Question: Binding choices

Question:

A question regarding “Standard” codes vs. Customized codes: To my understanding, if I want to exchange FHIR resource, any property in that resource can be filled by either of the following options:

  • Using the standard clinical coding system for relevant clinical properties (for example, SNOMED CT code for MedicationOrder>Medication>code
  • Using the HL7 FHIR administrative coding system for relevant administrative properties (for example, http://hl7.org/fhir/ValueSet/medication-order-status for MedicationOrder>Status)
  • Using customized, in-house, coding system, but for that I need to define it as appropriate ValueSet, bounded into appropriate Profile.

Answer:

So this answer (and the question, really) applies to any property in a resource that has a type of Coding or CodeableConcept. In principle, any property of a resource that has a type can be filled by any one of those choices – a SNOMED CT code (or RxNorm, or LOINC, or …), a FHIR defined code, or a locally defined code. However for all these properties, we ‘bind’ them to a value set, and that value set makes a rule about what kind of codes can be used.

Element <– (binding) –> ValueSet

So if the property is bound to SNOMED CT, then you have to use a code from SNOMED CT. But note that if the type is CodeableConcept, which can have more than 1 coding, then this means that one of the codings has to come from SNOMED CT – for the others, you have can use anything at all that you like.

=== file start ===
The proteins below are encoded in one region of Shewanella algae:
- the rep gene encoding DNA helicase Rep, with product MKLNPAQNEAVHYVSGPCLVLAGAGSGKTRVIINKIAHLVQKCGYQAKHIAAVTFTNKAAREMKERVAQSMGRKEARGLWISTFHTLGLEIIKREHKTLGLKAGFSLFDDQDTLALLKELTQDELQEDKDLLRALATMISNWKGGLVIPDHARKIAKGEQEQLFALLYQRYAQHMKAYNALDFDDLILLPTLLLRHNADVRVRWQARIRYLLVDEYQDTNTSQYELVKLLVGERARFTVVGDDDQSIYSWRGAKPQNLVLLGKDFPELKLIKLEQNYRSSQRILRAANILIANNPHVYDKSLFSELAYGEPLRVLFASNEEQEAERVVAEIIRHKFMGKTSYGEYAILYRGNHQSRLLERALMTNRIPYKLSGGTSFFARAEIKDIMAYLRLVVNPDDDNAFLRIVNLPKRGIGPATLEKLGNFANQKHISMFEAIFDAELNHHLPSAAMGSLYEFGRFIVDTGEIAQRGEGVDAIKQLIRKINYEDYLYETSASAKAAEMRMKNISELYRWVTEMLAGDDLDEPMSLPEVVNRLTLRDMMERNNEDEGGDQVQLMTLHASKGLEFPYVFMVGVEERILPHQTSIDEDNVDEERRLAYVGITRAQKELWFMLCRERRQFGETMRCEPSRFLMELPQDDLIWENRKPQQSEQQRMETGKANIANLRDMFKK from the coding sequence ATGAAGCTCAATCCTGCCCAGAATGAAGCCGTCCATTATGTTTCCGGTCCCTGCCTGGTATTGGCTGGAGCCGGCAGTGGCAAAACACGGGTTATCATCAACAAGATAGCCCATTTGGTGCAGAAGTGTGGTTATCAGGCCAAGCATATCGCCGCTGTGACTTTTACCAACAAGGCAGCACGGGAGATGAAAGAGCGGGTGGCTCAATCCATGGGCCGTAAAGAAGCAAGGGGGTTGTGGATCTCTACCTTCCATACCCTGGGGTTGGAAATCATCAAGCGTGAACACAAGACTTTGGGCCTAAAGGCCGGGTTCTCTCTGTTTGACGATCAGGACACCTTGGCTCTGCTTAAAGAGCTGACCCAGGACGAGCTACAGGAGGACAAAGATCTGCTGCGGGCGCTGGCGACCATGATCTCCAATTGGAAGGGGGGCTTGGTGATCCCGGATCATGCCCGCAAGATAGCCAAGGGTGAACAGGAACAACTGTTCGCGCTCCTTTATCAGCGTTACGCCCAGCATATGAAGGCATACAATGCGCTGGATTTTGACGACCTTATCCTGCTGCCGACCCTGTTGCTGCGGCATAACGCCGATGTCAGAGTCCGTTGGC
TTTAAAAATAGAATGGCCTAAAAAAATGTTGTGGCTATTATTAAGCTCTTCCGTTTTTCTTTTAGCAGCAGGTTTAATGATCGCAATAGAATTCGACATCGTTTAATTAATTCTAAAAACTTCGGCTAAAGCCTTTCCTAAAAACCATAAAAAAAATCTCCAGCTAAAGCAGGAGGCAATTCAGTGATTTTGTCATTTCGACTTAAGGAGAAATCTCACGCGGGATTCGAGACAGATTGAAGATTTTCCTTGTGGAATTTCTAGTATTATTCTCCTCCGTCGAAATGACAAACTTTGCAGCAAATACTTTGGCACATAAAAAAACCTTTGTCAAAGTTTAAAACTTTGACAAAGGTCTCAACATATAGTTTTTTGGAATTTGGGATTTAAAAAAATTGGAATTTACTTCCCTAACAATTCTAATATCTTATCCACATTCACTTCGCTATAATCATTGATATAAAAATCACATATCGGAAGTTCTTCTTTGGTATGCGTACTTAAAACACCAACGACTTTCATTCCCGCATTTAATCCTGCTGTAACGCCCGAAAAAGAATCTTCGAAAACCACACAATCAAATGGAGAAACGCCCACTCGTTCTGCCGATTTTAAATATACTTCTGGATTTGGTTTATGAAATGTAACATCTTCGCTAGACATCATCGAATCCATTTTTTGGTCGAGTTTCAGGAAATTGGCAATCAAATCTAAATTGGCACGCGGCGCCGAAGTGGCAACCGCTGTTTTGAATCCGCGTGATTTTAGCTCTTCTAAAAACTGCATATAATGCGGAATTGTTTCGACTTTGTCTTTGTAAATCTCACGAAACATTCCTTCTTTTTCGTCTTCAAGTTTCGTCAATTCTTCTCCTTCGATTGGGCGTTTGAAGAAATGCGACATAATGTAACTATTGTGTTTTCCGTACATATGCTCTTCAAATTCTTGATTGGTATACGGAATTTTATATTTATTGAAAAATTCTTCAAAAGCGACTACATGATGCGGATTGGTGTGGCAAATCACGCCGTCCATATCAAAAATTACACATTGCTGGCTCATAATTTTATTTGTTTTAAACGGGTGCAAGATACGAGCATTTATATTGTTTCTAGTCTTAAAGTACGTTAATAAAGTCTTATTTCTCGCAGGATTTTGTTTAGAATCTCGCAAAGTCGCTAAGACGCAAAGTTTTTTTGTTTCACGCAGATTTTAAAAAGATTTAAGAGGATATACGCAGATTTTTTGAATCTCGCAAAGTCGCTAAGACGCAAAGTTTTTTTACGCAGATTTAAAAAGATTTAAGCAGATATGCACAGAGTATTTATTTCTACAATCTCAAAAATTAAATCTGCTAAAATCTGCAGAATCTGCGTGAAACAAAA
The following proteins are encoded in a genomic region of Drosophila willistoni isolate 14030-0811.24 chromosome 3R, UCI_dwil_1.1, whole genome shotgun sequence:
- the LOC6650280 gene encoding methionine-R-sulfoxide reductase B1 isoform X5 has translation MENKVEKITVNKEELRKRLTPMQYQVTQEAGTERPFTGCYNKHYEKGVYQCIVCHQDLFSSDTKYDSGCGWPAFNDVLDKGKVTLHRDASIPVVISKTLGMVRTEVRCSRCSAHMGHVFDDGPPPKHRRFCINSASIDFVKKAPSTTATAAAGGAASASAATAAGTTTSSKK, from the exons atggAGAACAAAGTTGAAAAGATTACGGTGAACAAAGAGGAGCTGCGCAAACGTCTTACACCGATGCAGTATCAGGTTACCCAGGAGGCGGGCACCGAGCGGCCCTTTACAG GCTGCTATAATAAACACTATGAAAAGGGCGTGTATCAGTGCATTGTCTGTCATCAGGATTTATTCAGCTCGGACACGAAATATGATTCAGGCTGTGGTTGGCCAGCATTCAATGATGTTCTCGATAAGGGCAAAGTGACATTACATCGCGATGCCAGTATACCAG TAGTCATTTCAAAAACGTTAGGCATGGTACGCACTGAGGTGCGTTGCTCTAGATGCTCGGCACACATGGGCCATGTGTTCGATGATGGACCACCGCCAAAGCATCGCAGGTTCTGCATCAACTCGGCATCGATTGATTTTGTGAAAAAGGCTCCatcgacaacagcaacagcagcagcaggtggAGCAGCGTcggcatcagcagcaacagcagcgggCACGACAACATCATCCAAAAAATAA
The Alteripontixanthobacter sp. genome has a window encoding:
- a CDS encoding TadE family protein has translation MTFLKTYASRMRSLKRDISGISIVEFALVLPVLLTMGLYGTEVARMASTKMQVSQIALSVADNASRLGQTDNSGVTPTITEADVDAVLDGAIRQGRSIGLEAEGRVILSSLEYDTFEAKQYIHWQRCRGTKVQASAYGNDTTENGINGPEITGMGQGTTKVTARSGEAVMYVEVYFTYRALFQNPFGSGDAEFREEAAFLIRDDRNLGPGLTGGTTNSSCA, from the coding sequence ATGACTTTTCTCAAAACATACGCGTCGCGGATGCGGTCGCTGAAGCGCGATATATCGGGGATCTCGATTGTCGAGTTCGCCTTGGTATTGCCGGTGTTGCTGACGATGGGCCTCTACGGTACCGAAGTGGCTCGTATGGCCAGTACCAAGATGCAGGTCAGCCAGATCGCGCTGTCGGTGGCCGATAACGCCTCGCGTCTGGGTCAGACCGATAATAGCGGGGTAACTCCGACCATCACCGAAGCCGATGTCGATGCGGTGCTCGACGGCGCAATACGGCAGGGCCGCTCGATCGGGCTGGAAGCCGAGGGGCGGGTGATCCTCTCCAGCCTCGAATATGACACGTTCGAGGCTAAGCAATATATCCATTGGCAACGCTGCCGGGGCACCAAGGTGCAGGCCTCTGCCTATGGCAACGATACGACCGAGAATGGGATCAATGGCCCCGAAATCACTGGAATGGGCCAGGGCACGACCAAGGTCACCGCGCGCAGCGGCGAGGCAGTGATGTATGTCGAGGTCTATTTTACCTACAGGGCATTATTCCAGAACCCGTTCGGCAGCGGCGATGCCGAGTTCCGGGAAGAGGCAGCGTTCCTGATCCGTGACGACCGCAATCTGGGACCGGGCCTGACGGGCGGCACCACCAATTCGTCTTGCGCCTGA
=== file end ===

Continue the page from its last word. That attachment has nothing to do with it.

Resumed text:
Further, the binding itself has an important property – the ‘strength‘ of the binding. This key property tells you how to interpret the binding:

required You have to use one of the specified codes
extensible You have to use one of the specified codes, unless there isn’t an appropriate one. Then you can use whatever you like
preferred This is the sort of codes you should use – and this value set really is a good idea to use
example This is the sort of codes you should use

So the last 2 binding strengths are not, well, binding: you can ignore them as you see fit. So what you can actually use in a resource property depends on the strength of the binding, and the value set it references. But, sadly, most of the really interesting properties in most resources have a binding strength of ‘example’ – precisely because they are most interesting, we have no way to get consensus on the right coding system (let alone the right set of concepts). A great example is Condition.code: